One of the delights of coming to a series "cold," so to speak, without any knowledge of who the "real" Harry Price, is that we can approach it on its own terms as an example of a mystery thriller without speculating about whether it is "true" or "untrue" to the historical past, whatever that means.This is certainly the case with HARRY PRICE: GHOST HUNTER. The real Harry Price (1881-1948) gained a reputation as someone using the then innovative sciences of psychotherapy and psychoanalysis to understand the human mind as well as expose fraudulent mediums who spent a lot of their time touring music-halls and playing on ordinary people's gullibilities. Alex Pillai's production includes one such sequence where our eponymous hero (Rafe Spall) interrupts a performance given by Monsieur Lutrec (Simon Gregor), and ends up hitting the fraud on the chin backstage.Yet the historical material should not be allowed to obstruct a good story. As with most investigator-heroes, the television Harry has a past; haunted by the specter of his dead spouse, he spends most of his evenings dreaming at his dreary home. İt is only when he encounters spry ladies' maid Sarah Grey (Cara Theobold) that he decides to slough off his depression and look forward once more with fortitude. Having himself been involved in fraudulent activity, he decides now to devote himself to the cause of truth in unmasking other frauds.The production manages some side-swipes at manipulative politicians such as Sir Charles (Michael Byrne) who is so preoccupied with getting his protégé Edward Goodwin (Tom Ward) elected as the new leader of the Liberal Party that he is prepared to go to any lengths to achieve his aims. The fact that Edward turns out to be a sleazy character whose faults are unmasked at the end is simply poetic justice.As with most period dramas, the settings of early Twenties London are meticulously recreated, even though it seems that every sequence - whether interior or exterior - seems to have been shot using a smoke filter. The story is little slow to get going, with perhaps too many swooping pans and unexpected zooms at the beginning designed to create a spooky ambiance. On the other hand the ending is cleverly staged through Sarah's point of view as she recovers consciousness, having been ruthlessly felled by Edward. MPs will do anything, it seems, to assert power over women.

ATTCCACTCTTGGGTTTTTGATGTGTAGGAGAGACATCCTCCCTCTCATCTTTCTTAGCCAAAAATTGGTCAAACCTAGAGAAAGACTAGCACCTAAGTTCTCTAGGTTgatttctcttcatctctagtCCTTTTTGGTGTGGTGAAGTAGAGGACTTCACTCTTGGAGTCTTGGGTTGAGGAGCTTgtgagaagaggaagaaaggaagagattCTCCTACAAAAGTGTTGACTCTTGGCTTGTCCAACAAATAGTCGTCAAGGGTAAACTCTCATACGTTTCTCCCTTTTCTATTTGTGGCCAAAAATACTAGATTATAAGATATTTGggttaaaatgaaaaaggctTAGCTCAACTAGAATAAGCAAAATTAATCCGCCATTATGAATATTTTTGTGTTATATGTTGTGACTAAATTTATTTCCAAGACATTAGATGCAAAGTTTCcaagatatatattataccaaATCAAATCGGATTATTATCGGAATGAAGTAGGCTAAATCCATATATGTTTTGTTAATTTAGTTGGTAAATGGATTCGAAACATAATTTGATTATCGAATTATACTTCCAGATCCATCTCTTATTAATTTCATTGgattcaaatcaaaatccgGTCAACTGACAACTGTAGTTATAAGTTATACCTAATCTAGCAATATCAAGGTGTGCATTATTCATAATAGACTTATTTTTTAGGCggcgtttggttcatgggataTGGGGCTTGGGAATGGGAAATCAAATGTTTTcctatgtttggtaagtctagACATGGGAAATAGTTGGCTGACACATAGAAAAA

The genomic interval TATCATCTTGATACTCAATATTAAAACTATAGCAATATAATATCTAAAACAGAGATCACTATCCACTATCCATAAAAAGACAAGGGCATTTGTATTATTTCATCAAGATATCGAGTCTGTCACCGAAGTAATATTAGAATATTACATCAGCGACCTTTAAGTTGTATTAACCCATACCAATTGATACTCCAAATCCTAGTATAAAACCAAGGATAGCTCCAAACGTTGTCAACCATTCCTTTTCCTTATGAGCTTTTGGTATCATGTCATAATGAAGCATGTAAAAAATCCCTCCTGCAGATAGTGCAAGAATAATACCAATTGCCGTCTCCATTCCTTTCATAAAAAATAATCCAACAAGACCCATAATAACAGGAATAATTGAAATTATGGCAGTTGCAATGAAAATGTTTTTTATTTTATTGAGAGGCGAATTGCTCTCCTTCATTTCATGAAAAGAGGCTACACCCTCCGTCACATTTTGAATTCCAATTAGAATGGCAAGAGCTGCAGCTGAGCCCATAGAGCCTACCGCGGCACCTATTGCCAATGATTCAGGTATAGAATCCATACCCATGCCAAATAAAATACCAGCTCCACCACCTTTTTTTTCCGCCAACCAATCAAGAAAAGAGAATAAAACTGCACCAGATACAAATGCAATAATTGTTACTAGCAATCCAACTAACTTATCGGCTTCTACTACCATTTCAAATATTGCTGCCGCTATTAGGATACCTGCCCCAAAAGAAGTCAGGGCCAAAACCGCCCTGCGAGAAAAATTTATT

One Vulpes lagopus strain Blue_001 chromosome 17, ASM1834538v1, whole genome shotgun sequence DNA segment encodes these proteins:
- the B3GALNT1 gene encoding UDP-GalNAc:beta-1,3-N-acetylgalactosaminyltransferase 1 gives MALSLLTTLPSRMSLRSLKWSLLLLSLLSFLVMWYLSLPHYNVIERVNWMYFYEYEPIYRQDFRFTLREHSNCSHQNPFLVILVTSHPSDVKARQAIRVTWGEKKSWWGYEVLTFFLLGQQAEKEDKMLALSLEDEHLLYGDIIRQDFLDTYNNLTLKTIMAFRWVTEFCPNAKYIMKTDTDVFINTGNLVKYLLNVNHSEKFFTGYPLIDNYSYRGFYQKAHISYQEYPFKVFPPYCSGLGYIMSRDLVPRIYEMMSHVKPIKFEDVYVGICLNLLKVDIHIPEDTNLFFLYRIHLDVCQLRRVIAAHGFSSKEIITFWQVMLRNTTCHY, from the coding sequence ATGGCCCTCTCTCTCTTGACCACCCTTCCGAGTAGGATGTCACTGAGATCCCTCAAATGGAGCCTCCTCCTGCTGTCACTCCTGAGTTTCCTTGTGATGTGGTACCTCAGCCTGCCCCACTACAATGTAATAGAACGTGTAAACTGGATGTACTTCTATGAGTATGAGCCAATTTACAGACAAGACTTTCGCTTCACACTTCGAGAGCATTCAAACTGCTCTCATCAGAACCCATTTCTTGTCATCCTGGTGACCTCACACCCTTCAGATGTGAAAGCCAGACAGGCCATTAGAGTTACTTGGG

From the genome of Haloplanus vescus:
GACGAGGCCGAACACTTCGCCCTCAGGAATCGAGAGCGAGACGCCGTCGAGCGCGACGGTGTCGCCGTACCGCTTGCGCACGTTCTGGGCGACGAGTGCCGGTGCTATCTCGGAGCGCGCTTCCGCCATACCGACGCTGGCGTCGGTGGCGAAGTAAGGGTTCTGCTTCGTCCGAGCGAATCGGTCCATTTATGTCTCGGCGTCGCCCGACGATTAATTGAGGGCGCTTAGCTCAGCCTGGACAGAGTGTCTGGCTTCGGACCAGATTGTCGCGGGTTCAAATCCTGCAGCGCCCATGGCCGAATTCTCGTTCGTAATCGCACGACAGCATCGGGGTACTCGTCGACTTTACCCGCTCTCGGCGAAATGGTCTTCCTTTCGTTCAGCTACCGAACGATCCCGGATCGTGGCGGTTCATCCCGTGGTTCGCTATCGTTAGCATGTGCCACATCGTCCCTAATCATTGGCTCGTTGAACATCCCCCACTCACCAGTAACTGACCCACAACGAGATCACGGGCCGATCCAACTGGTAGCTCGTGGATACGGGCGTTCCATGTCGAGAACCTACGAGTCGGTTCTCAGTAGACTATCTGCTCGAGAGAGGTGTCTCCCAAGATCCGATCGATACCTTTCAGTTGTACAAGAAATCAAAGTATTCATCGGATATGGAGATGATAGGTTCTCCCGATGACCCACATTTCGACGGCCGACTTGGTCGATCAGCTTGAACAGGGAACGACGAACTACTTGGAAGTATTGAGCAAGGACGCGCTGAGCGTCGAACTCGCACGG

As another reviewer has noted, HARRY PRICE: GHOST HUNTER has absolutely NOTHING to do with the real-life paranormal investigator. It gets the era right but that's about it. What we have here is the usual lefty period drama nonsense, with a miscast and poorly acting Rafe Spall full of the usual mannerisms and the like but failing to convince for a second as the real Price.I would have enjoyed this immensely had it followed some of Price's real-life cases, like the mongoose or Borley Rectory. Instead, we get involved in some nonsense involving a guy's wife who keeps having ghostly visions. They also shoehorn a black guy into the story in a ridiculous show of tokenism. The plotting is slow and dull and the characters are quite laughable, but the biggest regret is that Price is so unrecognisable. Spall looks nothing like him and acts nothing like him, so why they bothered pretending that he was Price I don't know. Without the Harry Price hook I probably would have rated this higher, but as it stands it's a kick in the teeth for any fan of the supernatural.